How Canadian filmmaker Jeff Skoll is fighting climate change in the Trump era
Canadian producer, philanthropist focuses on the positive
In the past decade, many of An Inconvenient Truth's ominous predictions about the consequences of climate change have come to pass.
Superstorm Sandy flooded Manhattan, including the Sept. 11 memorial site. The Fort McMurray wildfires were among an increasing number of worldwide natural disasters.
But for Jeff Skoll, it wasn't dire warnings but rather optimism and the opportunity to empower today's audiences that excited him about re-teaming with Al Gore for their new documentary, An Inconvenient Sequel: Truth to Power.
"We felt what we could do is give an update on what's happened and remind people that there are solutions at hand — a lot of good news," the billionaire Canadian engineer-turned-philanthropist and Hollywood producer told CBC News.
Skoll's real sense of satisfaction comes from putting his money to work.
With a net worth of approximately $6.4 billion, Skoll — eBay's first president — is one of Canada's richest citizens. Since leaving the online auction site in 2001, he's created different initiatives to reshape the world, including Participant Media, the production company behind socially progressive films such as The Cove, Spotlight and An Inconvenient Truth.
Participant's latest venture, An Inconvenient Sequel, reunites Skoll with his friend Gore, the former U.S. vice-president and frontman of the earlier, Oscar-winning 2006 documentary.
Much of the film's footage was gathered as Gore worked behind the scenes at the 2015 Paris Climate Change Conference. An Inconvenient Sequel reveals delicate, backroom negotiations and last-minute deals reached as executives and government ministers struggled to reach a consensus.
But the sense of victory of the accord passing deflates with the onscreen acknowledgement of U.S. President Donald Trump's subsequent decision to withdraw from the agreement.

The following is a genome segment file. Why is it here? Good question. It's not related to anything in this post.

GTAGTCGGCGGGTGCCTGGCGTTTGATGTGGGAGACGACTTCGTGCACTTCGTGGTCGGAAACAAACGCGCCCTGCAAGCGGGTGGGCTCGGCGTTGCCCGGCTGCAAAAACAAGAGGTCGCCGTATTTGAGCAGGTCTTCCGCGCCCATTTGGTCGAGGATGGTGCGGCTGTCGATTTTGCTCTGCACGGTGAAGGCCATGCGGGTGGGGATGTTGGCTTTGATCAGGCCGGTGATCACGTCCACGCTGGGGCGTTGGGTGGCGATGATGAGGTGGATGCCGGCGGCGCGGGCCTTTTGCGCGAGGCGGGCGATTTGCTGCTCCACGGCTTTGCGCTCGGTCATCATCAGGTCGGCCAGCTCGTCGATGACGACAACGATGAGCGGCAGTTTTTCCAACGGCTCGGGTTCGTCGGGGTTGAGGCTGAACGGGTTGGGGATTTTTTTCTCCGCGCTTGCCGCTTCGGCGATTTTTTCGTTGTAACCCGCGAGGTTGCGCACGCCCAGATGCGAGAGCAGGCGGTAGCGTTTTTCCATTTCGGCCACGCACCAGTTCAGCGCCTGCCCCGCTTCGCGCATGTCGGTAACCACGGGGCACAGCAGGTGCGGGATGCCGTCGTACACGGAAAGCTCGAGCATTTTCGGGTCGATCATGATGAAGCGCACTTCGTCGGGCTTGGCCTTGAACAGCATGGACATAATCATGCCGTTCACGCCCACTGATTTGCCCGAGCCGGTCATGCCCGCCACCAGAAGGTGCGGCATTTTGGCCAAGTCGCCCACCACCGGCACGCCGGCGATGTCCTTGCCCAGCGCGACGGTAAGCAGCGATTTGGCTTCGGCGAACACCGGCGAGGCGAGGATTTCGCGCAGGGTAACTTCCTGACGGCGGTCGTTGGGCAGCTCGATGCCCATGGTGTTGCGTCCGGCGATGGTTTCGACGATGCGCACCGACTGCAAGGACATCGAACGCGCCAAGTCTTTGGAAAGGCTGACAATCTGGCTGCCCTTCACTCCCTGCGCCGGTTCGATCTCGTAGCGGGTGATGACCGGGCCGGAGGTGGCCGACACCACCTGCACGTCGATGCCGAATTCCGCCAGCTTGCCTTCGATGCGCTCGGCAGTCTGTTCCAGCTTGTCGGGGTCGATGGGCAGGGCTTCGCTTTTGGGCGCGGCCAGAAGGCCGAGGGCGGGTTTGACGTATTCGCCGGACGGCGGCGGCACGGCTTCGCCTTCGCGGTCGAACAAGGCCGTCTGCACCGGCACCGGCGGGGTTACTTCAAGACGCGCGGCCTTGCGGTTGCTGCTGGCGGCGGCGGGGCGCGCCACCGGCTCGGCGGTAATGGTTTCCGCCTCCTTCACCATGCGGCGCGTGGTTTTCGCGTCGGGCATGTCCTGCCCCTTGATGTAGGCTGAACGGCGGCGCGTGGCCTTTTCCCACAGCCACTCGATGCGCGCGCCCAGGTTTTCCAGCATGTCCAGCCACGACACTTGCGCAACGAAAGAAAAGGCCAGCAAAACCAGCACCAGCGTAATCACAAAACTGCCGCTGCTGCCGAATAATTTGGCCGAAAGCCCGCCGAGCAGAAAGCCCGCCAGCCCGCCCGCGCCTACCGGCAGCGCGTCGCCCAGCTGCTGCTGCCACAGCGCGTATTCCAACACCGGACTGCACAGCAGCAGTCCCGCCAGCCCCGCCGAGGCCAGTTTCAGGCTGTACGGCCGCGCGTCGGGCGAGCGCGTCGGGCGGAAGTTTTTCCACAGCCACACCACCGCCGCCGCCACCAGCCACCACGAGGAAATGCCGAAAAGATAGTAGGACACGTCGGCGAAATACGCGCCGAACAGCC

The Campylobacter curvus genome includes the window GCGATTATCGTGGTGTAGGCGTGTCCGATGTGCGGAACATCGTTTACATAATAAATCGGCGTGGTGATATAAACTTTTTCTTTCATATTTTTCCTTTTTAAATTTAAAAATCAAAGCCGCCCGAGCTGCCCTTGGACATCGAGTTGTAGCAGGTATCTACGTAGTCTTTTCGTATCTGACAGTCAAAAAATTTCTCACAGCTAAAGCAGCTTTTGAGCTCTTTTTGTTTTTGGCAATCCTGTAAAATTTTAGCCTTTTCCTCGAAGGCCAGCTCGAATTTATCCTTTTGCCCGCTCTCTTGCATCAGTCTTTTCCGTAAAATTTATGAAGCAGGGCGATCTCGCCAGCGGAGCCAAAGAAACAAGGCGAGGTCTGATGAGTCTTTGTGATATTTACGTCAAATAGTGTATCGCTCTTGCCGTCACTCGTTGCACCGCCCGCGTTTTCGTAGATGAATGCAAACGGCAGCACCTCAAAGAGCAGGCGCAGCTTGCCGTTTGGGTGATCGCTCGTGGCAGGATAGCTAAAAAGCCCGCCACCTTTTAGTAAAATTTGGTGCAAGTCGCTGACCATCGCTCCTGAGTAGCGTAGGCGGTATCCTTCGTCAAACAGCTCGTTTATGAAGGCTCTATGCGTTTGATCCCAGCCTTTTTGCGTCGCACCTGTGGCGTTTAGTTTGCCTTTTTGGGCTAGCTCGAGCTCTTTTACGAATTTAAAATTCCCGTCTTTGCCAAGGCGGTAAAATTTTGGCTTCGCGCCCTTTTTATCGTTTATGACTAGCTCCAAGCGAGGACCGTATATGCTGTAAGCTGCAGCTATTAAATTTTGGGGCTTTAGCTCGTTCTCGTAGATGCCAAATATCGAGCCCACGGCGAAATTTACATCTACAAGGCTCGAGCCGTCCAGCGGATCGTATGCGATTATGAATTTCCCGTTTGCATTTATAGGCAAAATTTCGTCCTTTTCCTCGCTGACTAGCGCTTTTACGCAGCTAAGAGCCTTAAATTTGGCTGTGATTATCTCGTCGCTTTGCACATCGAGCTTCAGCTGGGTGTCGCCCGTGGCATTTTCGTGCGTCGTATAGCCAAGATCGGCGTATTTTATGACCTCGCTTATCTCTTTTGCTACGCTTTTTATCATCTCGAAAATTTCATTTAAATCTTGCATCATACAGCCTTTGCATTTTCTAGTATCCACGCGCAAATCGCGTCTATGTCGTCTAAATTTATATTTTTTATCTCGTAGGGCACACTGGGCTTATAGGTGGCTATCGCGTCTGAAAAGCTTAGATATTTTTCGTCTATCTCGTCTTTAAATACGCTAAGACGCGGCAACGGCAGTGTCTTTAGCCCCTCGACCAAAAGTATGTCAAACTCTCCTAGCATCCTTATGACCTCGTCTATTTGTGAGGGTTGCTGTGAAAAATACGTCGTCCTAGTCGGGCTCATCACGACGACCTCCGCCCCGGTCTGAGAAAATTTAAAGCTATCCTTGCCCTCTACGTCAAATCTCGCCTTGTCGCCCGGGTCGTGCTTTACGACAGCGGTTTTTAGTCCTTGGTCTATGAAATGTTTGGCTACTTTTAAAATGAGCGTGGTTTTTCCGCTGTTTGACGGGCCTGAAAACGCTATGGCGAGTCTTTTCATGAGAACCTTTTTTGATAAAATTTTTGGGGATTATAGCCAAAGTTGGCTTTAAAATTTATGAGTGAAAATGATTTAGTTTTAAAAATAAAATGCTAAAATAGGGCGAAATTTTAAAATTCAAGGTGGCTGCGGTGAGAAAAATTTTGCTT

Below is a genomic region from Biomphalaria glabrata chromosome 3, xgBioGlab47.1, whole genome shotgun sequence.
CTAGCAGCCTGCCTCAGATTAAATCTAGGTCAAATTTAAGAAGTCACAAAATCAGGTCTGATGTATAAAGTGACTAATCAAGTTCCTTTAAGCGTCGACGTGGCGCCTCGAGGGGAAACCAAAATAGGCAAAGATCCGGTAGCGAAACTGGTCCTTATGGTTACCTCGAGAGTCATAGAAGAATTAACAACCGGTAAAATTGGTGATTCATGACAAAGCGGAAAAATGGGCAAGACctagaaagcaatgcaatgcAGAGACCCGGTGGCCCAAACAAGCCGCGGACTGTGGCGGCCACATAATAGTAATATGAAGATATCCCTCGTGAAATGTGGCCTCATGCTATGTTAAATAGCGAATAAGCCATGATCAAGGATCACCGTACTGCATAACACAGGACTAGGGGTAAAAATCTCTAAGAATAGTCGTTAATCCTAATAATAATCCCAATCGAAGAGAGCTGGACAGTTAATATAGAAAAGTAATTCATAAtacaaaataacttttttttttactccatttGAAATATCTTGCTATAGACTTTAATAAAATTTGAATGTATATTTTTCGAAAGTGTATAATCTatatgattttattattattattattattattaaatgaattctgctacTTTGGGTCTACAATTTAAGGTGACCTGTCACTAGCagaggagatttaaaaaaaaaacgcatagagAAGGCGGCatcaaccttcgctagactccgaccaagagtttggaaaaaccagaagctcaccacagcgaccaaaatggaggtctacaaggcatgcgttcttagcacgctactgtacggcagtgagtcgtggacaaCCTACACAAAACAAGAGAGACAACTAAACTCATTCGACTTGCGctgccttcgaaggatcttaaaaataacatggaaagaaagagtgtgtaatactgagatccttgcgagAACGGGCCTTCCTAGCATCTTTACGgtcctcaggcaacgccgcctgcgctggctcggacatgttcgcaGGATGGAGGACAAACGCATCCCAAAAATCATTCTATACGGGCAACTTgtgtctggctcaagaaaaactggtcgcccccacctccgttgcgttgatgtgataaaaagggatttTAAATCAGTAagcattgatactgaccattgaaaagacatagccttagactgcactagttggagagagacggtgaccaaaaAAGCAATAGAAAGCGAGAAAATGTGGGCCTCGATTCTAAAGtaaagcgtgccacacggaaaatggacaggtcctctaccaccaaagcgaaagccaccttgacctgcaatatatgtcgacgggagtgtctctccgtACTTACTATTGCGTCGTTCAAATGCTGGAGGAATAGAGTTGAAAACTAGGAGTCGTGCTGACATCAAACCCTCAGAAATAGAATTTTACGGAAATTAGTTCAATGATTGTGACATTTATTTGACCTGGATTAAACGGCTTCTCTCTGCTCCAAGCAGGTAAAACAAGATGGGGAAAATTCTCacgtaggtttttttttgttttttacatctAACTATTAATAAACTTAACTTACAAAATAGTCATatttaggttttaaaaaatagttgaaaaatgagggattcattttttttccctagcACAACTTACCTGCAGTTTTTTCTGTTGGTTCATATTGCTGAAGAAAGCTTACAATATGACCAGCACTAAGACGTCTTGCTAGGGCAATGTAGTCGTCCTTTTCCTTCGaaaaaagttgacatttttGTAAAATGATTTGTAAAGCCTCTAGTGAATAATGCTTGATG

How much has Trump changed the equation? "In the grand scheme of things, not much," according to Skoll.
"The economics of clean energy are upon us. We're going to get there."
One major challenge for Gore and Skoll is that the conversation about climate change has become politicized. To break through this partisan divide, Skoll's strategy is to focus on people's wallets.
"A lot of the people that voted for Trump care about those same issues. They want to have solar cells on their roof in Nevada, because it's less expensive and it's easier for them to control and, by the way, they're not allowed right now," he noted as one example.
Where Gore pounds the pulpit with a righteous fury on camera, Skoll works behind the scenes.
He remains hopeful, though the former engineer admitted he gets frustrated by the pace of change.
"We're on the cusp of so many breakthroughs for a better world, peaceful, prosperous world — and yet it feels like it's taking too long. It's taking too long. "
Canadian roots, global outlook
Whether it's confronting climate change or working to end pandemics, Skoll credits his global perspective to growing up in Canada. As a young man pumping gas in Toronto to save for university, he took Canada's health-care and education systems for granted — until he started travelling.
"I backpacked around the world and went to places like Mexico City and Pakistan, where I'm like, 'Oh. Things aren't quite as good,'" he recalled.
"Looking at America, which has so much wealth and potential and yet has so many deep-rooted problems, I think it gives us as Canadians an opportunity to be on the world stage on the climate change issue."
Beyond trying to make the world a better place, the Montreal-born, Toronto-raised Skoll has another great passion: hockey.
When illness forced the self-described world's biggest hockey fan (the Habs, specifically) to slow down last year, he found one silver lining.
"I got to watch a lot of hockey on the NHL app. That was fun."
An Inconvenient Sequel: Truth to Power opens in Toronto, Montreal and Vancouver on Aug. 3.